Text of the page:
The 9 No’s of Employee Retention

With unemployment at its lowest rate in years, holding onto your employees can seem like a struggle. There are plenty of ways to improve your business and incentivize workers to stick around, but too many businesses feel stalled and don’t know what will really work to lower their turnover. Is your company saying “No” to these nine employee-retaining benefits? You may want to reconsider your position.
1) No Flexible Hours
The rigid 9-5 of the past is, frankly, something that should stay in the past. Some employees may want to start and leave earlier to make family commitments or events in the evenings. Other employees may want to sleep in in the mornings and leave work later to avoid rush hour traffic. All employees want their company to be saying yes to flexible work hours. Workers at companies with flexible work hours report feeling increased commitment and job satisfaction, meaning they’re less likely to leave.1
2) No Telecommuting
Along with flexible hours, employees want to choose where they work from. Between 80 and 90% of the US workforce say they would like to telecommute at least a few days a week, joining the approximate 4.3 million workers who already enjoy this benefit.2

Employees who telecommute experience a better work/life balance, less burnout, and are more likely to stay in their position.
3) No PTO
You might think that paid time off is a luxury you can’t afford to offer, but travel is a vitally important benefit to retaining employees. There are numerous benefits of traveling and 78% of HR directors say that the employees who take advantage of vacation time report higher satisfaction at work.3 Working without a break can lead to burnout, resentment, and a high turnover rate.
4) No Travel Benefits
It isn’t enough to just offer paid time off. Companies who want to keep employees around should offer additional travel benefits and incentives. Programs like Taab can help you retain employees. In fact, over 88% of their users report increased loyalty to their employer. Whether it’s a full benefit or a one-time stipend, you should be saying yes to travel benefits.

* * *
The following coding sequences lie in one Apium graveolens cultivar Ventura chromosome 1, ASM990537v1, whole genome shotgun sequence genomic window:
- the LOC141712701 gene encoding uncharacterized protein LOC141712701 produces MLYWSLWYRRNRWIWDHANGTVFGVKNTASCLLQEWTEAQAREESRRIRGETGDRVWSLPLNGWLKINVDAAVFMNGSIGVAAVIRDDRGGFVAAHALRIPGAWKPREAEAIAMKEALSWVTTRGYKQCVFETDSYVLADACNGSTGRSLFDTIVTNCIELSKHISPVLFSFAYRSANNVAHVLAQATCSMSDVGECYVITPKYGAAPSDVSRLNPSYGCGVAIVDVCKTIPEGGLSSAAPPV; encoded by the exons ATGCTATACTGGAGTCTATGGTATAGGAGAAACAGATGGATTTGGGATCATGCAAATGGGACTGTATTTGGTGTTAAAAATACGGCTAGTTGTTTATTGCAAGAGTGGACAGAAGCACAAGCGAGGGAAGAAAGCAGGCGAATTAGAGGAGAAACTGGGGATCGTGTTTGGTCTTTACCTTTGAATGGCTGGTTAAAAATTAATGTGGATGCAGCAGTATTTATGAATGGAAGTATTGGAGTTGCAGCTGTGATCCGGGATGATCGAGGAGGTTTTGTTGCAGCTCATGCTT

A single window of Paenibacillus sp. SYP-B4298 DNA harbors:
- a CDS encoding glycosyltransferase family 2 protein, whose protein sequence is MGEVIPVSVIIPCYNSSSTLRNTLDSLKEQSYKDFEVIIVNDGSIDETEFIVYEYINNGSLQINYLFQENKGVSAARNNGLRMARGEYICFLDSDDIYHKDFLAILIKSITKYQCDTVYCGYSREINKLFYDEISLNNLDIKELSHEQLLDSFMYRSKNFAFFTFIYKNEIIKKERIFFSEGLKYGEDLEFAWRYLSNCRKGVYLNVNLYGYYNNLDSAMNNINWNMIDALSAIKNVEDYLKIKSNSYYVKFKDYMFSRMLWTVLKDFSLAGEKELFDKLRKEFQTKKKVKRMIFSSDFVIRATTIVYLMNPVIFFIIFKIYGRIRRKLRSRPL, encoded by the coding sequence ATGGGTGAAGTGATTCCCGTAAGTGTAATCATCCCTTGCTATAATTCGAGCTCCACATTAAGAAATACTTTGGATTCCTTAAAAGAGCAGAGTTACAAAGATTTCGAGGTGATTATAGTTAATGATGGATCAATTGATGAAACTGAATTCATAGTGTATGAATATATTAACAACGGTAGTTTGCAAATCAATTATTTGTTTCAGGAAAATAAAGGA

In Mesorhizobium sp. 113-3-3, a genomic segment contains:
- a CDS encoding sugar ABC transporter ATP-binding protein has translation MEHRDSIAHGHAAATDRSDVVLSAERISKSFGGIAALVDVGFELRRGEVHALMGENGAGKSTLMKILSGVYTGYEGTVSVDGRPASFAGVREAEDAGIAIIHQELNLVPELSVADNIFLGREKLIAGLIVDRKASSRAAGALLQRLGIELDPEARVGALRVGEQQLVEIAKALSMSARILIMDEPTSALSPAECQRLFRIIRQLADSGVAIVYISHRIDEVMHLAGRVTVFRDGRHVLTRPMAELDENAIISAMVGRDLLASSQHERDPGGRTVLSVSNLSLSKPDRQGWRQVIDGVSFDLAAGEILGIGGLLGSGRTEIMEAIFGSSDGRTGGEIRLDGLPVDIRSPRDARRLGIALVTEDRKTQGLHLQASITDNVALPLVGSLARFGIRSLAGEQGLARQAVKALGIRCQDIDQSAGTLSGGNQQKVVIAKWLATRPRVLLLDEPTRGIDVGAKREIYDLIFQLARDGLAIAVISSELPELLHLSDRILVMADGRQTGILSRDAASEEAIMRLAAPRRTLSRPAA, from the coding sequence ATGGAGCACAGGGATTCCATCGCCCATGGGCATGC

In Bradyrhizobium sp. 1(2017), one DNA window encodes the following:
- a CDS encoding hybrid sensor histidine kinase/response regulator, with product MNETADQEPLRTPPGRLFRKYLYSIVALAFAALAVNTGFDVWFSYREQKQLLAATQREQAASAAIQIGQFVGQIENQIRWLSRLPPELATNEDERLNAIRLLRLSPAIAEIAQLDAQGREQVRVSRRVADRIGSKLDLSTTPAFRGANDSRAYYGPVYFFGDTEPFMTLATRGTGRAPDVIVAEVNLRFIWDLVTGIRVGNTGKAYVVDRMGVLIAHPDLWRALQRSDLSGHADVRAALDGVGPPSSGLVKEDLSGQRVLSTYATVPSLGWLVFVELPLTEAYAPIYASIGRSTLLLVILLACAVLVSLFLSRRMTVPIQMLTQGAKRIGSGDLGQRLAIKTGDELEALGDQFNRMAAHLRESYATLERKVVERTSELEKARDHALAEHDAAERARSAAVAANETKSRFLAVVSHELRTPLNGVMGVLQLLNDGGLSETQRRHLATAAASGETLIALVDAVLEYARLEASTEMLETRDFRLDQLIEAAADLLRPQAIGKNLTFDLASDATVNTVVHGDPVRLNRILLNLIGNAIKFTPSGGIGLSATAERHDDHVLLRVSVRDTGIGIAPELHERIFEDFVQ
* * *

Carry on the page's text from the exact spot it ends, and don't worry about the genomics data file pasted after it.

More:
5) No Mental Health Benefits
Burn out is characterized by mental exhaustion and disassociation from work and the company. Burnt out employees will quit in order to escape negative workplaces or they may be forced to leave by adverse health effects. Three in every five workers reports feeling burnt out in their current job.4 Without mental health benefits to combat burnout, your turnover rates will soar.
6) No Professional Advancement
If your company doesn’t offer professional advancement for your employees, you may be pushing them right out the door. Of millennials, 87% say that career development and growth are important in a job.5 Without the opportunity to learn and grow, your employees will seek out new opportunities elsewhere.
7) No Raises or Bonuses
Employees may not value high salaries over other important benefits, but money still makes the world go round and no one says no to a little extra cash in their pocket. Raises in a current position average between 1 and 3%, while a total job switch often results in a 15% or more pay increase.6 Whether it’s a one-time bonus or a substantial raise, you need to stay competitive with other companies vying for your employees.
8) No Office Morale
Office culture and employee morale can significantly impact the turnover in your business. A study at Columbia revealed that turnover in organizations with a happy company culture is only 13.9% while turnover in companies with poorly maintained office morale is 48.4%.7 Changing the atmosphere in your office requires direct and sustained effort, though the steps to increased morale will differ from company to company.
9) No Transparency
Employees want to understand and be an integral part of the company they work for. Employers and bosses should be transparent and upfront with employees concerning how the company is currently doing and any future company goals. Being hearty with positive and constructive feedback will help employees know they are doing a good job and keep them engaged. Engaged employees are less likely to leave.

There are a lot of things your company might be saying “no” to that could lower your turnover rate. Consider how adding PTO and travel benefits could combat burnout or how professional advancement might increase company loyalty and engagement. Every step you take toward retaining your workforce is an investment in your company as a whole. Not only will it save you from the high costs of turnover, but it will also result in happier and more productive employees.